One noticeable feature in Fig. 2 (c) is that the electric field amplitudes of the rods center are always zeros at these three frequencies, namely the electrons in these locations cannot “see” the incident electromagnetic waves. Thus, the electromagnetic waves and these aforementioned electrons couldn’t interact, which is quite different from Pendry’s approximation [11

11. J. B. Pendry, A. J. Holden, W. J. Stewart, and I. Youngs I, “Extremely low frequency plasmons in metallic mesostructures,” Phys. Rev. Lett. 76(25), 4773–4776 (1996). [CrossRef] [PubMed]

]: all the electrons are uniformly distributed in the cross-section of the thin wire, and entirely attend the modulation of effective plasma frequency. It is no doubt that Pendry’s approximation is not suitable when the rod radius is larger than the skin depth. Therefore, it is very essential to introducing the skin effect. In order to better exhibit the influence of skin effect, we have performed corresponding calculations on the tubes array instead of above rods array as shown in the inset of Fig. 4 (a)
Fig. 4 (a) Transmittances as a function of the tube thickness C. The cross-section of tube is depicted in the inset figure, geometrical parameters used in this simulation are: invariable outside diameter of tube (200nm), layer depth a = 300nm, tube period p = 600nm, and layers number N = 3. (b) Effective plasma frequencies versus tube thickness C by retrieving the calculated transmission and reflection data.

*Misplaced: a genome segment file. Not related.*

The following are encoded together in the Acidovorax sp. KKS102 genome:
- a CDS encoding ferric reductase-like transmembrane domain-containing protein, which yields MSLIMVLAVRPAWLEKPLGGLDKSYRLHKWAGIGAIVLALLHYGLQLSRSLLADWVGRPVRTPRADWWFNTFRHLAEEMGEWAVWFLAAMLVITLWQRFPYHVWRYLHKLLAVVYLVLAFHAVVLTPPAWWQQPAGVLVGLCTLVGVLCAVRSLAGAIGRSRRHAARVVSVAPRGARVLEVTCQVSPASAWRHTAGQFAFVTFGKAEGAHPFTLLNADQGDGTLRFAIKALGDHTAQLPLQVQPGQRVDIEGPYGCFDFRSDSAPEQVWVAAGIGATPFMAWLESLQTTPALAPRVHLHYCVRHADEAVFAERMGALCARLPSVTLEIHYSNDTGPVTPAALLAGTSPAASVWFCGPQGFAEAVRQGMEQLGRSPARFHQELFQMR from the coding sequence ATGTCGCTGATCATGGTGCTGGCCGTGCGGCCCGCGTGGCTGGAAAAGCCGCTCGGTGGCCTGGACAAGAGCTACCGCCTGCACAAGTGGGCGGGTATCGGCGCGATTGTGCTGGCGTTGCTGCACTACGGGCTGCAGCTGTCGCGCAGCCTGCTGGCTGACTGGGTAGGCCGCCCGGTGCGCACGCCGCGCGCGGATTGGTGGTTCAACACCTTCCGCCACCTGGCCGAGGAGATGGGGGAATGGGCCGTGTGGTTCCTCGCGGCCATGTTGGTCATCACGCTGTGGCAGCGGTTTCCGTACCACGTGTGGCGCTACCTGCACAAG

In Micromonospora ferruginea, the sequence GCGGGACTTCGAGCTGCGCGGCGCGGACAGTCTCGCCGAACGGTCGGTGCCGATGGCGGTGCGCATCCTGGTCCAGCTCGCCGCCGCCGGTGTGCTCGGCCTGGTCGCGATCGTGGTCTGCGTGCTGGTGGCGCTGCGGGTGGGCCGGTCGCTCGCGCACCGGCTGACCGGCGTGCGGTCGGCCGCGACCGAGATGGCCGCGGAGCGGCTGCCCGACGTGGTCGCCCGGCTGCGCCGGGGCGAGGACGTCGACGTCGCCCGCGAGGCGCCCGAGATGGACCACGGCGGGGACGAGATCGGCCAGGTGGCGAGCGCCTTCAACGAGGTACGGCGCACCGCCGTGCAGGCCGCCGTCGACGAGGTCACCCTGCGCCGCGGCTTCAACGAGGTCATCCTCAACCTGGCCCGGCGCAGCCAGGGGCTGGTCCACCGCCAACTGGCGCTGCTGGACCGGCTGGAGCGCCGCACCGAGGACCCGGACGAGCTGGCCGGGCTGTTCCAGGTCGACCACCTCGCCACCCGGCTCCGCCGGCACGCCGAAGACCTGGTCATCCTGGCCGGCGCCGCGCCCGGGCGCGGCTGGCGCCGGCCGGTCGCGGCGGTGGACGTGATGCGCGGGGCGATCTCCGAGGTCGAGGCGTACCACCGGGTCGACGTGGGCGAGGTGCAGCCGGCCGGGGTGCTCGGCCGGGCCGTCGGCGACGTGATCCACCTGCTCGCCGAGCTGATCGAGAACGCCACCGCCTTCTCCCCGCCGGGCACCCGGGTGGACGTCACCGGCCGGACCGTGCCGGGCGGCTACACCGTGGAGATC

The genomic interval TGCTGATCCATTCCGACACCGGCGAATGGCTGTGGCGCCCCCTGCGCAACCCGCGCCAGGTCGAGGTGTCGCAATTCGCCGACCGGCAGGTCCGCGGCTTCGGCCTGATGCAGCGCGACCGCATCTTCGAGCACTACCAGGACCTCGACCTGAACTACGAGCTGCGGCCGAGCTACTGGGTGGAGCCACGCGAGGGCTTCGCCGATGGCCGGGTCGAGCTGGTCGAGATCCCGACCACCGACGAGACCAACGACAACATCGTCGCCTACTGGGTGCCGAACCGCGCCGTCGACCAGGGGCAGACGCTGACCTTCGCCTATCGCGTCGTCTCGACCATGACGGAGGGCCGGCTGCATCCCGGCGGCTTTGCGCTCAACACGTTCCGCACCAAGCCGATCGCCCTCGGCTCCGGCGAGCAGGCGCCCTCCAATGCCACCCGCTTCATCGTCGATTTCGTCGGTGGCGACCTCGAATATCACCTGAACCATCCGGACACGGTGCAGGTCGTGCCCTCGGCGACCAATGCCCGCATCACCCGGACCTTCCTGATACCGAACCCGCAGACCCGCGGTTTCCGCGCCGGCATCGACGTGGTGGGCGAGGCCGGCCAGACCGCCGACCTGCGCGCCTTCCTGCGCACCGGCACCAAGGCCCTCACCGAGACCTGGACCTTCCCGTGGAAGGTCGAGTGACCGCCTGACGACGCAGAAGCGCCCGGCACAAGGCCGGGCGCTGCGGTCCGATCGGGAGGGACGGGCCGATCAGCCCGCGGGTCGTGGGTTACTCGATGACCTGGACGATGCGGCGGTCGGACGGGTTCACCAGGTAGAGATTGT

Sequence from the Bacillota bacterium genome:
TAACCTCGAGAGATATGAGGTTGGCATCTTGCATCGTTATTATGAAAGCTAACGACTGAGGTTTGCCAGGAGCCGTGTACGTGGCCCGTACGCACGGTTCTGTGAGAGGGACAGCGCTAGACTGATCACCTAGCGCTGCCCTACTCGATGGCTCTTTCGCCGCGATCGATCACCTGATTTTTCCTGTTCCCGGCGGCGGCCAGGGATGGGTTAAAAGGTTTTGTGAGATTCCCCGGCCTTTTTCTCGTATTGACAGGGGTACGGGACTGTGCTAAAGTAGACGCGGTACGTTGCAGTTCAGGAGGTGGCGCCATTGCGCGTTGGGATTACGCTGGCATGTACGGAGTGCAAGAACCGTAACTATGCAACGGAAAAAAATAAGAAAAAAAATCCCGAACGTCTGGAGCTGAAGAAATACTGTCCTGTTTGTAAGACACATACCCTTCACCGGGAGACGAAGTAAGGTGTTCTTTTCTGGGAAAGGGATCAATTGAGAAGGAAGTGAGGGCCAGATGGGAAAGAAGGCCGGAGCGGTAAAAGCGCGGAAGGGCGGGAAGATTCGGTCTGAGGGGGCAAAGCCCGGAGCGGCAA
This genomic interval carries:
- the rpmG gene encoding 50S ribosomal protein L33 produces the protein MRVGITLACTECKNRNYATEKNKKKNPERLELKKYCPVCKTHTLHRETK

. The outside diameter of tube is unchanged, and we gradually alter the tube thickness C, from below to greatly larger than the skin depth (about 22nm in near-infrared region) [19

19. S. O’Brien, D. McPeake, S. A. Ramakrishna, and J. B. Pendry, “Near-infrared photonic band gaps and nonlinear effects in negative magnetic metamaterials,” Phys. Rev. B 69(24), 241101 (2004). [CrossRef]